BMW looks to future mobility with striking ebike and moto concepts
After attempting to fill the space between a small motorcycle and a motorscooter with the Concept CE-02, BMW Motorrad is now presenting two more visions of the future at IAA Mobility 2021 in Munich this week: the i Vision AMBY ebike and the Vision AMBY electric motorcycle.
AMBY stands for Adaptive Mobility, which BMW says is at the heart of the two concepts presented today at IAA Mobility. First up is the i Vision AMBY, which is very much a pedelec, but with enough grunt to occupy a middle ground between current ebikes and light motorcycles.
And it's quite the looker too – all sharp angles, athletic stance and futuristic vibe. Features of note include a wide handlebar fronted by a funky LED strip light with auto high-beam, matched by a vertical rear light integrated into the seat post, and for some reason, the designers have included an E Ink display underneath that shows current ride mode.
The space between the aluminum top tubes can be used for storage, and BMW expects the huge 2,000-Wh battery below to offer riders a per-charge range of up to 300 km (186 miles) in the lowest motor-assist level, and can be removed for charging indoors. An unspecified motor sits at pedal level, and connects to the quick-release rear wheel via a belt drive, while the rear wheel itself in mounted to a single-sided swingarm.
The i Vision AMBY rides on 27.5-inch wheels wrapped in chunky tires that should soak up some of the terrain along the way, but there's also 120 mm of travel available from front and rear suspension. The design also includes an ABS system specially developed for bicycles.
BMW's designers have opted to treat the ebike to three power levels aimed at tackling different kinds of environments, and controlled via a companion app running on a smartphone mounted to the magnetic "integration pad" on the top bar.
Riders can get up to 25 km/h (15.5 mph) with motor assist in bike lanes, 45 km/h (28 mph) in the city, and 60 km (37 mph) in urban areas and multi-lane roads. These modes can be activated manually, but the company sees geofencing technology working with a mapping service to engage the appropriate power level automatically.
However, since this "modular speed concept" currently sits outside of existing legislative frameworks, BMW suggests that this design study could serve as a means to open the conversation for something with more scope – even it requires ebikers to secure additional category permits.
The ebike's designers have already figured this into the equation too, and the companion app is expected to help things along by taking on the role of a digital key, loading up appropriate licence classes as they're gained and ensuring that the correct insurance cover is applied for legal riding.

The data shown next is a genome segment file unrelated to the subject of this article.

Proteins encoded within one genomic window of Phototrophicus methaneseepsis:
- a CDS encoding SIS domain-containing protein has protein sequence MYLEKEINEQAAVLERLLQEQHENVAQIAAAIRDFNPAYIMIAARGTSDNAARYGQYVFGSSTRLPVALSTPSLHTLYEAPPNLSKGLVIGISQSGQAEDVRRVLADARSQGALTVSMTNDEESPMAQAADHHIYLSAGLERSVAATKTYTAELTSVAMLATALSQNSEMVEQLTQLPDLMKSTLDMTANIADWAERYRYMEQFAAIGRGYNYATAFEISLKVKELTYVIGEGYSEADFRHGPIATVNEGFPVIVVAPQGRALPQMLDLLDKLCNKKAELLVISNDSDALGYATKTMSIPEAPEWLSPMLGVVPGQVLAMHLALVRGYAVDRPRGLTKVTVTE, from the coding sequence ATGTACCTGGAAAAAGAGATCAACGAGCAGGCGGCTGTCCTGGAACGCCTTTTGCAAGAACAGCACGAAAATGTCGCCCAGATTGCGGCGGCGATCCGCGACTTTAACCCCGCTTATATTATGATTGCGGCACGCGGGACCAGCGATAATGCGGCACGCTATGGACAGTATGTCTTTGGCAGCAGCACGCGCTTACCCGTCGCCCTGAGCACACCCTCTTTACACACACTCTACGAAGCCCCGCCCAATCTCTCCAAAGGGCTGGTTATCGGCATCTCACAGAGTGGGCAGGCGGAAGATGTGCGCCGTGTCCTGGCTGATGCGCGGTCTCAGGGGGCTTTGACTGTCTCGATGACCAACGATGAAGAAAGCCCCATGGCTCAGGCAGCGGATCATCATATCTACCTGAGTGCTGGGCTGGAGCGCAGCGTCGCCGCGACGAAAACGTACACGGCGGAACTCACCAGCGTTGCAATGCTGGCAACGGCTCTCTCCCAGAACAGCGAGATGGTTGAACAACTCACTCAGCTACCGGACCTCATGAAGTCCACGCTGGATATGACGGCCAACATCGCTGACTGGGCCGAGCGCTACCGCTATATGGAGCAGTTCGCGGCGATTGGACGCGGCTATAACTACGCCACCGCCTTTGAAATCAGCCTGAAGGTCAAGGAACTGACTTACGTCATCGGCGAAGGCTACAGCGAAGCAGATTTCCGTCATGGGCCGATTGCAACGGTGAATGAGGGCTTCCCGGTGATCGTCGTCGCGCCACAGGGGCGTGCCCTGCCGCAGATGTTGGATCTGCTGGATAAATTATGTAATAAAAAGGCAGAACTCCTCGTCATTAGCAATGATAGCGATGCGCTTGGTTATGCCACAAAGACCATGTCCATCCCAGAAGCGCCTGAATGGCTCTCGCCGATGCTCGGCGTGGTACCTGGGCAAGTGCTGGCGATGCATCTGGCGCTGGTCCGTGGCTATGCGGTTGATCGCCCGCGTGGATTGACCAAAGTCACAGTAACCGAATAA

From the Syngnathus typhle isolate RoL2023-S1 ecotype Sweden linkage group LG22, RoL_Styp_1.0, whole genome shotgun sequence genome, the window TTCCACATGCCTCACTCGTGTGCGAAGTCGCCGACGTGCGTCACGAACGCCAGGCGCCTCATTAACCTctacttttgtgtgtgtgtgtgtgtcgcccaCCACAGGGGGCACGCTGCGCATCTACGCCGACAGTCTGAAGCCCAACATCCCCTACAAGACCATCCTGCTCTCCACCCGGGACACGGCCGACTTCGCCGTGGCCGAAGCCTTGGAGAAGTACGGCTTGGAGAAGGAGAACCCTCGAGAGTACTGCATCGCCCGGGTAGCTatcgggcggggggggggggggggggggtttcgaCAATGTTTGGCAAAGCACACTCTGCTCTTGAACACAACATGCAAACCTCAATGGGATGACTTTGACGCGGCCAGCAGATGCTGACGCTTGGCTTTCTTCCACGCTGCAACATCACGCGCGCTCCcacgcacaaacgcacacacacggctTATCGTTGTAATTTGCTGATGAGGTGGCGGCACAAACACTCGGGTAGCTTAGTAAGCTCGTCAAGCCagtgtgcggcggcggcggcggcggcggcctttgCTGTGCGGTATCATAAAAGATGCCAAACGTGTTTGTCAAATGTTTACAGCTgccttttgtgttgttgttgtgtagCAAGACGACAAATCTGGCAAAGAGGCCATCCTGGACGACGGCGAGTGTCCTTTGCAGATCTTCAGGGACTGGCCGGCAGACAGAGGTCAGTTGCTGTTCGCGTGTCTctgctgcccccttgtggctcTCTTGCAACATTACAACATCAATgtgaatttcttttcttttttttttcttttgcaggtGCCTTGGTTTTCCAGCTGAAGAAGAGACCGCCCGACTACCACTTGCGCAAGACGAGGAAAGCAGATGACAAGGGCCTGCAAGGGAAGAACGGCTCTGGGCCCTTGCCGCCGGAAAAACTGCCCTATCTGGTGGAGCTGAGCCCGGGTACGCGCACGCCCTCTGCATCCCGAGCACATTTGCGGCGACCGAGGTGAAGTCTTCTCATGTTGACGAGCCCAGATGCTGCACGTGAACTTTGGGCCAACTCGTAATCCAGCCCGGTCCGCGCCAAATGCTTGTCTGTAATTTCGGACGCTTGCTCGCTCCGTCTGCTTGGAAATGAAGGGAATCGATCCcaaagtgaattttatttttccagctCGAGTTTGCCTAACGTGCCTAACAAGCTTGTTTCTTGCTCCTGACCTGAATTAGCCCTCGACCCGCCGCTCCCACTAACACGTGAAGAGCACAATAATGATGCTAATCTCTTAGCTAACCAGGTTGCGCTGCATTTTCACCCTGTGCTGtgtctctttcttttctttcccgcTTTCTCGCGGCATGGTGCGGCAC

The app can also serve up ebike status, ride info, theft-proofing, and more, but can also be set to warn the rider of traffic approaching from the rear, and is designed to store rider profiles to enable such things as setting the electrically adjustable seat post to the correct height automatically. BMW says that tire pressure monitoring could also be a possibility.
Where riders will need to put in some legwork to benefit from motor assist with the i Vision ebike, the curious Vision AMBY is throttle only. Curious because, although the battery and output specs are not given, the two-wheeler will come with the same three app-driven power modes as the ebike, topping out at 60 km/h.
Again designed to span the divide between ebike and motorcycle, this concept has the look of an Enduro machine, with its thin (and uncomfortable-looking) integrated seat, 26-inch wheel to the front that's wrapped in a chunky but thin tire, and a 24-inch flavor at the back with a "more rounded" chunky tire. And it looks like BMW is expecting riders to go off-road as well as on with this concept.
The seat rises to an angle at the front and leads to a magnetic smartphone mount, where riders can check on how much of the 100 km (62 miles) of per-charge is remaining with a quick glance, what mode is engaged, current speed, and so on. And again, geofencing technology is expected to allow for automatic switching between appropriate power modes, which are displayed on the licence plate to keep other road users in the know.
The moto rocks a small U-shaped LED headlight and double-element tail light, has a seat height of 830 mm (32.6 in), and tips the scales at a fairly lightweight 65 kg (143 lb).
For now, these concepts are just that. BMW Motorrad hasn't indicated any current or future production intentions. They're more of a talking point on what might be. And they're sure to succeed in that regard.